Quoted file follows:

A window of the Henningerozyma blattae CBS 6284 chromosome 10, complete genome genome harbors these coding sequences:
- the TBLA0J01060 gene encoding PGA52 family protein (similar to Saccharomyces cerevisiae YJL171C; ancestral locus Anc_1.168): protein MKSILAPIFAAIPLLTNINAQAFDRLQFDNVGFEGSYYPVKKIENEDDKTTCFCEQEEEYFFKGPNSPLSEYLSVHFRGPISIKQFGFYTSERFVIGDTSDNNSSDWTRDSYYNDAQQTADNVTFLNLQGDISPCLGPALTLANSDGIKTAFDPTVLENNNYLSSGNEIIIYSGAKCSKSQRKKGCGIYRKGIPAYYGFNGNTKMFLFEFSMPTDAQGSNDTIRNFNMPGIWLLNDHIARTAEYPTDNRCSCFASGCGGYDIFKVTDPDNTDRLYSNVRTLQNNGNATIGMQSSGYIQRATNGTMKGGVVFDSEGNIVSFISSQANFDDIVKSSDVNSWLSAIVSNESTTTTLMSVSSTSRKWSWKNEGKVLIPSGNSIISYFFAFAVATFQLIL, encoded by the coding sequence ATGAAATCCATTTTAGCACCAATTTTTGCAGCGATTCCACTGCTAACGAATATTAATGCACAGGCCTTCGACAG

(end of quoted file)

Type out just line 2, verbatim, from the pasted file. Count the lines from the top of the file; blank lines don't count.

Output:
- the TBLA0J01060 gene encoding PGA52 family protein (similar to Saccharomyces cerevisiae YJL171C; ancestral locus Anc_1.168): protein MKSILAPIFAAIPLLTNINAQAFDRLQFDNVGFEGSYYPVKKIENEDDKTTCFCEQEEEYFFKGPNSPLSEYLSVHFRGPISIKQFGFYTSERFVIGDTSDNNSSDWTRDSYYNDAQQTADNVTFLNLQGDISPCLGPALTLANSDGIKTAFDPTVLENNNYLSSGNEIIIYSGAKCSKSQRKKGCGIYRKGIPAYYGFNGNTKMFLFEFSMPTDAQGSNDTIRNFNMPGIWLLNDHIARTAEYPTDNRCSCFASGCGGYDIFKVTDPDNTDRLYSNVRTLQNNGNATIGMQSSGYIQRATNGTMKGGVVFDSEGNIVSFISSQANFDDIVKSSDVNSWLSAIVSNESTTTTLMSVSSTSRKWSWKNEGKVLIPSGNSIISYFFAFAVATFQLIL, encoded by the coding sequence ATGAAATCCATTTTAGCACCAATTTTTGCAGCGATTCCACTGCTAACGAATATTAATGCACAGGCCTTCGACAG